6. Israel had already indicated that it was prepared to accept Security Council resolution 425 (1978), but only within the framework of a peace agreement that provided appropriate security arrangements, including the disarmament of Hizbullah. On 18 April 1996, with a view to moving forward on the Palestinian problem, the Prime Minister of Israel had agreed with Mr. Arafat to deepen cooperation against Hamas terrorrism, following vigorous action taken by the Palestinian Authority against the Islamic fundamentalist opposition. A committee had been set up on the implementation of the last Interim Agreement (Oslo II), including the redeployment of the Israel Defence Forces in Hebron. Lastly, the opening of talks with the Palestinians about permanent status arrangements had been set for 4 May 1996. Israel also wished to move forward on the Syrian-Lebanon problem, but it was intolerable that Syria should be treating for peace and, at the same time, supporting and probably supplying Hizbullah.

7. In short, the Middle East today was divided into two camps. The main camp supported the peace process, and in it Israel and the majority of Arab States were partners. The other camp was headed by the rejectionists (Iran, Iraq and Libya), operating through Hizbullah, Hamas and Islamic Jihad. The Commission should view the developments in southern Lebanon in that broad context and adopt resolutions that would help the peace camp and the peace process.

8. Mrs. FERRARO (United States of America) said that she profoundly deplored the casualties and destruction caused recently in southern Lebanon and Israel by the resumption of Hizbullah rocket attacks on the civilian population in northern Israel. The Commission and the international community as a whole must redouble efforts to reach a just and lasting peace in southern Lebanon, within the framework of the ongoing Middle East peace process.

9. To contribute to an immediate cease-fire, the United States Secretary of State, Mr. Warren Christopher, was currently in the region and the United Nations Security Council was seized of the question. For its part, the Commission must ensure that the resolution on the situation in southern Lebanon was balanced and properly reflected the reality, which meant that Israel should not be condemned alone. The Government of Lebanon was clearly not exercising its authority over the whole of Lebanon since that was the only country from which direct attacks were frequently being made against Israel's civilian population. The peace process called for both moderation and the willingness to eliminate sources of violence.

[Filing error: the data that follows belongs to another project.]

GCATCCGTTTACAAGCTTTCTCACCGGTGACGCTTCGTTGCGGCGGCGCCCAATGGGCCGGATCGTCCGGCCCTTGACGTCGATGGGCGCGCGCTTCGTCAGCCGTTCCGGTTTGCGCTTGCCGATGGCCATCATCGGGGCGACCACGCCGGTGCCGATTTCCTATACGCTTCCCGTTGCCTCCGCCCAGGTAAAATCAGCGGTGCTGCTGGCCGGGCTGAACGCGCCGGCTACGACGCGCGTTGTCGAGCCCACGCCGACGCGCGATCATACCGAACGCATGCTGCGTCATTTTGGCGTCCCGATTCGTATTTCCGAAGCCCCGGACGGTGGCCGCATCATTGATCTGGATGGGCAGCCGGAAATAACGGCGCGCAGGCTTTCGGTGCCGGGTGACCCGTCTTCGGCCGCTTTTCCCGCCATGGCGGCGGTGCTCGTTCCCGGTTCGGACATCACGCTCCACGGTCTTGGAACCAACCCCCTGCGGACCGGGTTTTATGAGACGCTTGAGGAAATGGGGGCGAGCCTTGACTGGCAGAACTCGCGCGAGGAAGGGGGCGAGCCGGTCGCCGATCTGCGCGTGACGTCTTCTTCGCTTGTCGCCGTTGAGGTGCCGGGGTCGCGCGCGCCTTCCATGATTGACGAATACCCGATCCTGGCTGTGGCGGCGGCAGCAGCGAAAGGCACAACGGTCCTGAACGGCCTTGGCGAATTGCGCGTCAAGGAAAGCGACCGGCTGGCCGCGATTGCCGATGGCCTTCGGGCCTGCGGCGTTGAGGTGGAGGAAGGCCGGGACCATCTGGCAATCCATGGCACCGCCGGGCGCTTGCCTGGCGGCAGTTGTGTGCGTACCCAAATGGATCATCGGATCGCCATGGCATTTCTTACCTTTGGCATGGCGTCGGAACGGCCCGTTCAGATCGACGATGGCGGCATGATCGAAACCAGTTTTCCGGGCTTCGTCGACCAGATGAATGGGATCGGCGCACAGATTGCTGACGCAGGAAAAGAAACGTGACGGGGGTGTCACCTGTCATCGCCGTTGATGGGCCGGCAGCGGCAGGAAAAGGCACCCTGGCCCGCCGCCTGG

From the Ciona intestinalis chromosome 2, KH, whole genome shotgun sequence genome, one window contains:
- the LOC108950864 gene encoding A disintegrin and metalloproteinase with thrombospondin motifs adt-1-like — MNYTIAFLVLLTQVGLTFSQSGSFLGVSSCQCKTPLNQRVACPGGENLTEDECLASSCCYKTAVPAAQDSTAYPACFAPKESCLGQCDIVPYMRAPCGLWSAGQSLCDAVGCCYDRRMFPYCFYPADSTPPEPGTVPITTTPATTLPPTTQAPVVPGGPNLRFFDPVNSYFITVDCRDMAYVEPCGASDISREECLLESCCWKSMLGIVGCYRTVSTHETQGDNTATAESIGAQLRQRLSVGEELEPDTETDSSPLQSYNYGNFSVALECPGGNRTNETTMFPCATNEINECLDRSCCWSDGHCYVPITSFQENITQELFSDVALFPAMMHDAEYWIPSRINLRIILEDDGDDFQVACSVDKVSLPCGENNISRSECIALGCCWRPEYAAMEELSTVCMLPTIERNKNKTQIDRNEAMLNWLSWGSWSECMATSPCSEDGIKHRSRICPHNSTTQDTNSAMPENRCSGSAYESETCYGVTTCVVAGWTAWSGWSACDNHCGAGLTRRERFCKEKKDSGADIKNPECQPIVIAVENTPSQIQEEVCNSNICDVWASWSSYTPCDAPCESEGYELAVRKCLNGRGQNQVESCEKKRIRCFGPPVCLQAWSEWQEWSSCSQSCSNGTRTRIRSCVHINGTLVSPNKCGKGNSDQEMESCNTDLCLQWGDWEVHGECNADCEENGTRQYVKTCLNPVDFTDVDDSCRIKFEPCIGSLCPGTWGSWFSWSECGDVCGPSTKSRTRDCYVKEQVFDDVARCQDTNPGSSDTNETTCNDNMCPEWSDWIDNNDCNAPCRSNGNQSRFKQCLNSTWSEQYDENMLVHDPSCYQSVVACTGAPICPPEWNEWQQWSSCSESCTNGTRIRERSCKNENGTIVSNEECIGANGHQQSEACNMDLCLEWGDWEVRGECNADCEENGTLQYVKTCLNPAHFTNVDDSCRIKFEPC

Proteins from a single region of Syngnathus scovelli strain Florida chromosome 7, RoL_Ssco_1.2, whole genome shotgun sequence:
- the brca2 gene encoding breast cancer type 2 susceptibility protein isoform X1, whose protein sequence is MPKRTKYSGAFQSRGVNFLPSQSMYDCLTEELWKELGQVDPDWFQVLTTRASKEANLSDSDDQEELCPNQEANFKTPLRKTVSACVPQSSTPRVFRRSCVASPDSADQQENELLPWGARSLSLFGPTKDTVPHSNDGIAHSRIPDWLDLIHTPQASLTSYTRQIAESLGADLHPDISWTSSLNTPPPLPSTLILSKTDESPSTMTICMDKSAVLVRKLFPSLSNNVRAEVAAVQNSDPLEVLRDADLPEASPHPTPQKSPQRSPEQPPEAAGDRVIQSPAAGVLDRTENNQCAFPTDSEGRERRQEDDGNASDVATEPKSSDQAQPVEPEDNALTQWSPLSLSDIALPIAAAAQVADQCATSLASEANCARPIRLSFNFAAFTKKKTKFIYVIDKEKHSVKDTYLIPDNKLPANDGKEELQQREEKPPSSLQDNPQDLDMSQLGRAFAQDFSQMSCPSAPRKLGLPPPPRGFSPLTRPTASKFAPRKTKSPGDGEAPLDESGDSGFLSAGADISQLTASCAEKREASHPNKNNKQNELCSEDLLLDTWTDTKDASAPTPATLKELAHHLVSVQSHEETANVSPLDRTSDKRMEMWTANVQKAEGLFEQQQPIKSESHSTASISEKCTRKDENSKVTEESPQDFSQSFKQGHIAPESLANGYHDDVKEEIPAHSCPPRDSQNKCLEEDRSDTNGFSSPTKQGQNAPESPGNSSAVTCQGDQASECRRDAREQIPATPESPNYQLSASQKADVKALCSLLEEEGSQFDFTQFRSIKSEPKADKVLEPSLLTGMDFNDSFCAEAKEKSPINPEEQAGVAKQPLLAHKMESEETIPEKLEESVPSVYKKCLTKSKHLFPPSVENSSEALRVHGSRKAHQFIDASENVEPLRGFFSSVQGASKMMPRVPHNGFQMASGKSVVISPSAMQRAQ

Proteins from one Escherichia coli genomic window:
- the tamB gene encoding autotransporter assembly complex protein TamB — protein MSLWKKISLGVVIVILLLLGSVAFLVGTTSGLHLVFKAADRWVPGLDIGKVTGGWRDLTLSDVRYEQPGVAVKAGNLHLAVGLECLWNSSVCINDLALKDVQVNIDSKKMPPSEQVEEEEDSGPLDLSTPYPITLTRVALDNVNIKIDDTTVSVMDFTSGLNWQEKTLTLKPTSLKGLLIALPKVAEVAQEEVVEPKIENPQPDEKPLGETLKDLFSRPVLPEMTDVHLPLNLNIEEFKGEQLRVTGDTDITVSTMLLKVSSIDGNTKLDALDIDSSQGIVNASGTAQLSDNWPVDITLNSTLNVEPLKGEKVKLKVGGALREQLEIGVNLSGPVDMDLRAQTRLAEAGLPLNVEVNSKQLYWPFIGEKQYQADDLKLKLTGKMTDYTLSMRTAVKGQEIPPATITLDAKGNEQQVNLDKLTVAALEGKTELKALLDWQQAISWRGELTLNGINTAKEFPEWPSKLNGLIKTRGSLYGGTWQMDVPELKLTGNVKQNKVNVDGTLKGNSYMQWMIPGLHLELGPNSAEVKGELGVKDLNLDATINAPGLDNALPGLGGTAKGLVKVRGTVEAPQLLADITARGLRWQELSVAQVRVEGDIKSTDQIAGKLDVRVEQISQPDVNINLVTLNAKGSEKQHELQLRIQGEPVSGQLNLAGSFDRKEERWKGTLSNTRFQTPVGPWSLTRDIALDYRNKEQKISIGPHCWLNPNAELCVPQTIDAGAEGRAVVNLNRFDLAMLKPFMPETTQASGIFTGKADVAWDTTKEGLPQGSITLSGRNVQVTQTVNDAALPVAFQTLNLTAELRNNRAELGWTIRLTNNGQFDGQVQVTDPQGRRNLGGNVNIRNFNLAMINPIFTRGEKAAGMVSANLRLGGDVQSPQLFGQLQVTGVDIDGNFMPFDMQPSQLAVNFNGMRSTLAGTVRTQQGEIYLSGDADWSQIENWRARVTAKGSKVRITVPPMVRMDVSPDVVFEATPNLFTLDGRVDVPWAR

10. For the hopes born recently in the Middle East not to be dashed, the Commission must reject such a one-sided resolution and instead demonstrate a renewed commitment to the peace process.

11. Mr. BARKER (Australia) said that his country was horrified by the events of the previous two weeks in northern Israel and in Lebanon. Australia strongly supported the call by the Security Council for an immediate cease-fire to avoid a recurrence of tragedies such as the one at Kana. Australia also profoundly regretted the losses suffered by the United Nations forces while carrying out their mission in southern Lebanon. It believed that a cease-fire was the essential first step towards the resumption of negotiations for a comprehensive and lasting peace in the Middle East.

12. Such a peace, however, presupposed that Israel's security was assured, that the sovereignty of Israel and Lebanon was respected and that Syria, which bore part of the responsibility for putting an end to the Hizbullah attacks against Israel, also agreed to such a settlement. The Government of Lebanon must furthermore be able to negotiate for the whole of Lebanon, within the framework of Security Council resolution 425 (1978), and give credible guarantees regarding the security of Israel's northern borders.

13. At the request of the representative of Egypt, a vote was taken by roll-call on draft resolution E/CN.4/1996/L.78.

14. Malaysia, having been drawn by lot by the Chairman, was called upon to vote first.

The meeting rose at 6.10 p.m.